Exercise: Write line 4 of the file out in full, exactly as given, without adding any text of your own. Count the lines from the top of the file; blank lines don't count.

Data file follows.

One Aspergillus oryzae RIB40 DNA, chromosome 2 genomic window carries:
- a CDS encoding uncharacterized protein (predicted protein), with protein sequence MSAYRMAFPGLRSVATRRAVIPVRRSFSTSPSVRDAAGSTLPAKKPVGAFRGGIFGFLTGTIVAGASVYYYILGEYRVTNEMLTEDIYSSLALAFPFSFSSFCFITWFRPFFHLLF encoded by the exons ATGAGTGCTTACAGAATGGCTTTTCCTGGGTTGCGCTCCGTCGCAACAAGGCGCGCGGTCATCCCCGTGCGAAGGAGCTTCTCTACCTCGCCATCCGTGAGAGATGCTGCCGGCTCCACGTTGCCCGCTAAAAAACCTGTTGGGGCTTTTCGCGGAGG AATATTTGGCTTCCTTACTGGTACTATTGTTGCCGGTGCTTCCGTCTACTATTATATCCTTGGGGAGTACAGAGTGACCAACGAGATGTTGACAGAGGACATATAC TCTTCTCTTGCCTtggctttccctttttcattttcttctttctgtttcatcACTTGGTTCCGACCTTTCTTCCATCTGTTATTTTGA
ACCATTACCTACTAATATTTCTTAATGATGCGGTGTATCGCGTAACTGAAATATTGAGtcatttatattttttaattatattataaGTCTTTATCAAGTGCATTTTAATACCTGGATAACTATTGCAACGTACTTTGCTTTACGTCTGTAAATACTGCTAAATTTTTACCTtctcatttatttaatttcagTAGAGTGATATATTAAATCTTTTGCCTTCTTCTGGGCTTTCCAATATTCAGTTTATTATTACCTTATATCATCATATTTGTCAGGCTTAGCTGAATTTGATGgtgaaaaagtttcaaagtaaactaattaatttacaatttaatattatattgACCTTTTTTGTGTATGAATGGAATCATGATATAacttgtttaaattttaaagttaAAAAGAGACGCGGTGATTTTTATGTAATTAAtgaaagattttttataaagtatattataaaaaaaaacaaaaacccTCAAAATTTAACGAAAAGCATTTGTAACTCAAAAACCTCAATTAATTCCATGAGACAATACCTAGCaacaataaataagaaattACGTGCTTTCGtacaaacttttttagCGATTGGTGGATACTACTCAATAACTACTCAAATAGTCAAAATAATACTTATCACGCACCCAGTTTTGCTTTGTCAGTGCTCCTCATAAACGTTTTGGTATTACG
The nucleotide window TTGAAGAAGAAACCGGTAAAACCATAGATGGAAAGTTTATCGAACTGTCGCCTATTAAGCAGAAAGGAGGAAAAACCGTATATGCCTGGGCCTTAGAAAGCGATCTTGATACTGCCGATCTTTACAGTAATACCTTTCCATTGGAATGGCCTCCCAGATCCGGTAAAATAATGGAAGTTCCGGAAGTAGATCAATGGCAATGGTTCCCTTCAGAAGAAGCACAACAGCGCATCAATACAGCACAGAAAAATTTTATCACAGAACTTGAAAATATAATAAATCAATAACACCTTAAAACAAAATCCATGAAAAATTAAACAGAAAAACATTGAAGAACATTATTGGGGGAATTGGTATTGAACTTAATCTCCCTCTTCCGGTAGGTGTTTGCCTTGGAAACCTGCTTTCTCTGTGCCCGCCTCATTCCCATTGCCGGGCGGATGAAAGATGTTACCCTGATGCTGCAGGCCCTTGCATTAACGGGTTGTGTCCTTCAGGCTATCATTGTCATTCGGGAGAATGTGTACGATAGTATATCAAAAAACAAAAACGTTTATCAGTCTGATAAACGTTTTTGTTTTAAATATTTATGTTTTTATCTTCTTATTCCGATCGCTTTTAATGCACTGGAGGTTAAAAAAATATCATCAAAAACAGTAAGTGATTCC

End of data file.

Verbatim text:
The nucleotide window TTGAAGAAGAAACCGGTAAAACCATAGATGGAAAGTTTATCGAACTGTCGCCTATTAAGCAGAAAGGAGGAAAAACCGTATATGCCTGGGCCTTAGAAAGCGATCTTGATACTGCCGATCTTTACAGTAATACCTTTCCATTGGAATGGCCTCCCAGATCCGGTAAAATAATGGAAGTTCCGGAAGTAGATCAATGGCAATGGTTCCCTTCAGAAGAAGCACAACAGCGCATCAATACAGCACAGAAAAATTTTATCACAGAACTTGAAAATATAATAAATCAATAACACCTTAAAACAAAATCCATGAAAAATTAAACAGAAAAACATTGAAGAACATTATTGGGGGAATTGGTATTGAACTTAATCTCCCTCTTCCGGTAGGTGTTTGCCTTGGAAACCTGCTTTCTCTGTGCCCGCCTCATTCCCATTGCCGGGCGGATGAAAGATGTTACCCTGATGCTGCAGGCCCTTGCATTAACGGGTTGTGTCCTTCAGGCTATCATTGTCATTCGGGAGAATGTGTACGATAGTATATCAAAAAACAAAAACGTTTATCAGTCTGATAAACGTTTTTGTTTTAAATATTTATGTTTTTATCTTCTTATTCCGATCGCTTTTAATGCACTGGAGGTTAAAAAAATATCATCAAAAACAGTAAGTGATTCC